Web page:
Hours of objections by Democrats, including claims that Republicans rushed the legislative process, were mostly met with silence from GOP members during the March 8 House Ways and Means Committee markup of legislation to repeal and replace the Affordable Care Act.
At press time, the committee had debated only one of five sections in the legislation: a subtitle repealing the deduction limit on remuneration from health insurance providers agreed to under the ACA. The provision was reported to the House Budget Committee on a party-line vote. Subtitles regarding the repeal of consumer taxes, the net investment income tax, the tanning tax, and another that includes the repeal of the ACA premium tax credits and replacement of healthcare tax policy had yet to be considered.
If approved by Ways and Means, the bill will next go to the House Budget Committee to be combined with healthcare bills approved by the House Energy and Commerce Committee. Ways and Means was expected to work into the early hours of March 9.
During his opening remarks , Ways and Means Committee Chair Kevin Brady, R-Texas, said that Republicans maintained two of the most popular ACA provisions: keeping children on parents' plans until age 26 and not denying coverage for preexisting conditions, neither of which falls within the committee's jurisdiction.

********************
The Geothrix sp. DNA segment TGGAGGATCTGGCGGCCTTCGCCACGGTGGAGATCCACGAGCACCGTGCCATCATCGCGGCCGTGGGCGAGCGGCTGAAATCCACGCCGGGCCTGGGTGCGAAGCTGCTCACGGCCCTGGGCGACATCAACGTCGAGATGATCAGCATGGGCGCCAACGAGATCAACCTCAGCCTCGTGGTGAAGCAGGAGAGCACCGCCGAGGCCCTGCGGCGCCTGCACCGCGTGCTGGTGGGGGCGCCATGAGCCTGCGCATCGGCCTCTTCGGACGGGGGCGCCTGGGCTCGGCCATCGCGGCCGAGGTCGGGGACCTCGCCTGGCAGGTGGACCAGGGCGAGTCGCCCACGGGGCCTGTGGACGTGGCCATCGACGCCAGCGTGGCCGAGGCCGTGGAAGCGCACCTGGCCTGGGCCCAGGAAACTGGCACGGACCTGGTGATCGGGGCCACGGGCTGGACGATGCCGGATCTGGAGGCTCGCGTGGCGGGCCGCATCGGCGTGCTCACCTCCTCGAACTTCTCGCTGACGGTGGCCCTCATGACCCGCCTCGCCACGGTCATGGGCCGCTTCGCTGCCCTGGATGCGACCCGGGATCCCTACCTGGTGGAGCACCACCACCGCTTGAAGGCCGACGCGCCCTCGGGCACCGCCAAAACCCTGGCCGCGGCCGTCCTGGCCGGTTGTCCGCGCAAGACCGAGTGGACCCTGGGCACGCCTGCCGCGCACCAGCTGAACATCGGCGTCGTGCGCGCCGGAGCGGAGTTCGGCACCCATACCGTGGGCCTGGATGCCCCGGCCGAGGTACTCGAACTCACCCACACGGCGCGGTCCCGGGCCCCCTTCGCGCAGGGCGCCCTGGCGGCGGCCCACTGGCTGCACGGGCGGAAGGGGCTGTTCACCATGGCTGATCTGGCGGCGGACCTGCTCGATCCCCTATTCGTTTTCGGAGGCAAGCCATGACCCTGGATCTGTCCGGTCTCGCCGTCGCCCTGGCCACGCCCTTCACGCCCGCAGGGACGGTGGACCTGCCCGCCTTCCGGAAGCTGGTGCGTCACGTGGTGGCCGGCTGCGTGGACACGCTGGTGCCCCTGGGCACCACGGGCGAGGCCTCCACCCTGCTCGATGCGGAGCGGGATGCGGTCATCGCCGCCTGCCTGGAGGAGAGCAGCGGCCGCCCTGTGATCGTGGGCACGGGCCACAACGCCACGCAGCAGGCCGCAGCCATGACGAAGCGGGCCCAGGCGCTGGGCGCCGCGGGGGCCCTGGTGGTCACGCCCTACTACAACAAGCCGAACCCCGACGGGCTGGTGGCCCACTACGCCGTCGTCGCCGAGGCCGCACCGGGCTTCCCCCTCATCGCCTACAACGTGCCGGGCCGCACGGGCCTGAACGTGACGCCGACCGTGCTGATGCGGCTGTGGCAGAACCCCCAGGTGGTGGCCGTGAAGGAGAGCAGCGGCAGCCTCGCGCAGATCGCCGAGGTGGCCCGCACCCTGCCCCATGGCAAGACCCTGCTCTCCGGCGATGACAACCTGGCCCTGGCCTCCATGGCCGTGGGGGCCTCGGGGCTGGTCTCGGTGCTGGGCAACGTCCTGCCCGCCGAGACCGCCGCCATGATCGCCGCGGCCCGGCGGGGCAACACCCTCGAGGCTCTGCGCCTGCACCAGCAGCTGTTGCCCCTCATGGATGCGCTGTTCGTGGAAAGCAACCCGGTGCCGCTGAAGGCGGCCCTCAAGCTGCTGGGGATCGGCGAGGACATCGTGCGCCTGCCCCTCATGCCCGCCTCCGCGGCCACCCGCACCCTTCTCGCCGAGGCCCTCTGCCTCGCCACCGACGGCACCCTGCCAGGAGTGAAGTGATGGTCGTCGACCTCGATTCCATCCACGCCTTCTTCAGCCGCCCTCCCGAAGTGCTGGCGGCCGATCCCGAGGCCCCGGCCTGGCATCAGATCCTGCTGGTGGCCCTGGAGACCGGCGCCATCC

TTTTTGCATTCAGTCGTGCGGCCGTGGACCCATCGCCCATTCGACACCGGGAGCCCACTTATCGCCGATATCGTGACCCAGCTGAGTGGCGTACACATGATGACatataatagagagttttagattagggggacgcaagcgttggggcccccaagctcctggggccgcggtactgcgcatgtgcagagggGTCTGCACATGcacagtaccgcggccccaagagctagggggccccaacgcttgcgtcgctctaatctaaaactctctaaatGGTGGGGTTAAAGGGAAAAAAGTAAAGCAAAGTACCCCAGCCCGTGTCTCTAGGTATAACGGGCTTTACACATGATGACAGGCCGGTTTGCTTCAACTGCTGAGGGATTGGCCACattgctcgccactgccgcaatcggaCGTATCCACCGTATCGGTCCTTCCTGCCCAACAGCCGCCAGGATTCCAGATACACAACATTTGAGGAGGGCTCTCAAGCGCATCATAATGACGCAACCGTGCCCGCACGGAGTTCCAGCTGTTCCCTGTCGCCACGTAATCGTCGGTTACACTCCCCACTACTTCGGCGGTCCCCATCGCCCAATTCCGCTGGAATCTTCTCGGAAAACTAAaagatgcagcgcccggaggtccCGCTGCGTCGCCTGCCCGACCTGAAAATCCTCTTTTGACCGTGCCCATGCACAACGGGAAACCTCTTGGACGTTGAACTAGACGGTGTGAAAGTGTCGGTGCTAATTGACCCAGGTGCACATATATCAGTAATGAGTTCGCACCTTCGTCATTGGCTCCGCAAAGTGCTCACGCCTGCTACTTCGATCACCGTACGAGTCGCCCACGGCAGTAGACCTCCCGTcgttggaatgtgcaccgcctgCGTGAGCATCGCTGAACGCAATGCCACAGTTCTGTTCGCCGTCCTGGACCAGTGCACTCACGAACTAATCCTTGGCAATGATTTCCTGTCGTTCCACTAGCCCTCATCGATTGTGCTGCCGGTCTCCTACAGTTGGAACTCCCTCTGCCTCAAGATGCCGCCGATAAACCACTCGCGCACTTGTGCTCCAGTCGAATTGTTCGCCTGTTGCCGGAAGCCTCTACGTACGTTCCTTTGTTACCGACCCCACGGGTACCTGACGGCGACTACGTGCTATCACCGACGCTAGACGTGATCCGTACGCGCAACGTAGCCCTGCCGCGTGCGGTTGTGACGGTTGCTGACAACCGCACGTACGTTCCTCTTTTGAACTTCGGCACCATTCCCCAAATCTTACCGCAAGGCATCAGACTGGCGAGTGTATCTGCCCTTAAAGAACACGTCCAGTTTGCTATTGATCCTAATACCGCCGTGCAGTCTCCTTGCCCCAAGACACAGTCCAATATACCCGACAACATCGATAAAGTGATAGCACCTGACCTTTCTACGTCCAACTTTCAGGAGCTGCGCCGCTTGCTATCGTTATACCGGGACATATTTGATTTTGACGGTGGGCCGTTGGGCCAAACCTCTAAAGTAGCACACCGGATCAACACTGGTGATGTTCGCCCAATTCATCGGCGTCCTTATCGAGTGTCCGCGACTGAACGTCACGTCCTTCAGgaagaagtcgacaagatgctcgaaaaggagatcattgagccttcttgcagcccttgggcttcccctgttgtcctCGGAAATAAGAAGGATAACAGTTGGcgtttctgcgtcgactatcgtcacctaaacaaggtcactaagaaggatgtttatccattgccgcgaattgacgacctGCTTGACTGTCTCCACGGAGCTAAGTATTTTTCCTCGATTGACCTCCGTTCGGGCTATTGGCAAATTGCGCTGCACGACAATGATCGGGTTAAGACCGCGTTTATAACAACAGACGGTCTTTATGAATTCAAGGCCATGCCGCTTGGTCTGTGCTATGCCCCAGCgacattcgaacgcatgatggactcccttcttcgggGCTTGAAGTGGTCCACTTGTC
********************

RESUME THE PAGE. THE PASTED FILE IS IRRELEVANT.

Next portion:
Before beginning the markup, Ways and Means Tax Policy Subcommittee ranking minority member Lloyd Doggett, D-Texas, attempted to postpone the meeting until March 23, citing a lack of time to review the legislation and the lack of a Congressional Budget Office score, but Republicans tabled his privileged motion on a party-line vote. Doggett proceeded to object to each clause brought up for debate, causing the clerk to read through the legislation line by line.
Ways and Means Committee ranking minority member Richard E. Neal, D-Mass., again recalled the numerous meetings, hearings, and markup hours it took to draft and pass the ACA in 2009. In his opening remarks , Neal concluded that the AHCA's "tax giveaway" is "the Republicans' first step at tax reform."
The committee markup was delayed by several floor votes as Democrats attempted to pass a motion to adjourn in the House and delay committee debate on the healthcare law.
Democrat Ron Kind of Wisconsin argued that the remuneration to insurers provision in the AHCA would allow insurance companies to deduct even more compensation than the annual $500,000 allowed under law. Doggett questioned why Republicans included what he described as a $400 million windfall for insurance company executives in the legislation, which he said was part of a "sorry" bill that came before the committee without public hearings. Most Republican lawmakers did not seek time to publicly defend the proposal.
Several Democrats tried to question Joint Committee on Taxation Chief Thomas Barthold on whether there was a distributional analysis for the remuneration to insurers provision, and if those tax changes would benefit middle-income taxpayers. Barthold did not have a distributional analysis available. Rep. John B. Larson, D-Conn., was particularly interested in the distributional analysis, explaining that it would present telling information about which income levels would benefit most from the legislation.